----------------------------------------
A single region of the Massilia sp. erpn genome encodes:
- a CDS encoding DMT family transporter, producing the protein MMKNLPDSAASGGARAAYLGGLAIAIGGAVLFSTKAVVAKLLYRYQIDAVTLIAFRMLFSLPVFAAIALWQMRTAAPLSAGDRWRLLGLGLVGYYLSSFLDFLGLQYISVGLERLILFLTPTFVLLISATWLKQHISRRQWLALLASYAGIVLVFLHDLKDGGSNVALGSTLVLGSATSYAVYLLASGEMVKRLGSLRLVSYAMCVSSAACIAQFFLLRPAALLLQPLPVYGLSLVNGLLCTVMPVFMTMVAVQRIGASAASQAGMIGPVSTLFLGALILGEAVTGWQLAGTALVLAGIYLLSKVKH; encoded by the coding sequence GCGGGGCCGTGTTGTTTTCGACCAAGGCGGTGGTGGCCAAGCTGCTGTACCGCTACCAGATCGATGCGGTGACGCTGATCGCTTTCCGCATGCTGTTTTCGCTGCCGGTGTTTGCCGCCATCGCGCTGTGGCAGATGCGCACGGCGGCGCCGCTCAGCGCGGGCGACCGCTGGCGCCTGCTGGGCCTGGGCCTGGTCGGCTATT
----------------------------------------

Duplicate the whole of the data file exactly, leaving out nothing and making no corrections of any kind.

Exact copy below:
A single region of the Massilia sp. erpn genome encodes:
- a CDS encoding DMT family transporter, producing the protein MMKNLPDSAASGGARAAYLGGLAIAIGGAVLFSTKAVVAKLLYRYQIDAVTLIAFRMLFSLPVFAAIALWQMRTAAPLSAGDRWRLLGLGLVGYYLSSFLDFLGLQYISVGLERLILFLTPTFVLLISATWLKQHISRRQWLALLASYAGIVLVFLHDLKDGGSNVALGSTLVLGSATSYAVYLLASGEMVKRLGSLRLVSYAMCVSSAACIAQFFLLRPAALLLQPLPVYGLSLVNGLLCTVMPVFMTMVAVQRIGASAASQAGMIGPVSTLFLGALILGEAVTGWQLAGTALVLAGIYLLSKVKH; encoded by the coding sequence GCGGGGCCGTGTTGTTTTCGACCAAGGCGGTGGTGGCCAAGCTGCTGTACCGCTACCAGATCGATGCGGTGACGCTGATCGCTTTCCGCATGCTGTTTTCGCTGCCGGTGTTTGCCGCCATCGCGCTGTGGCAGATGCGCACGGCGGCGCCGCTCAGCGCGGGCGACCGCTGGCGCCTGCTGGGCCTGGGCCTGGTCGGCTATT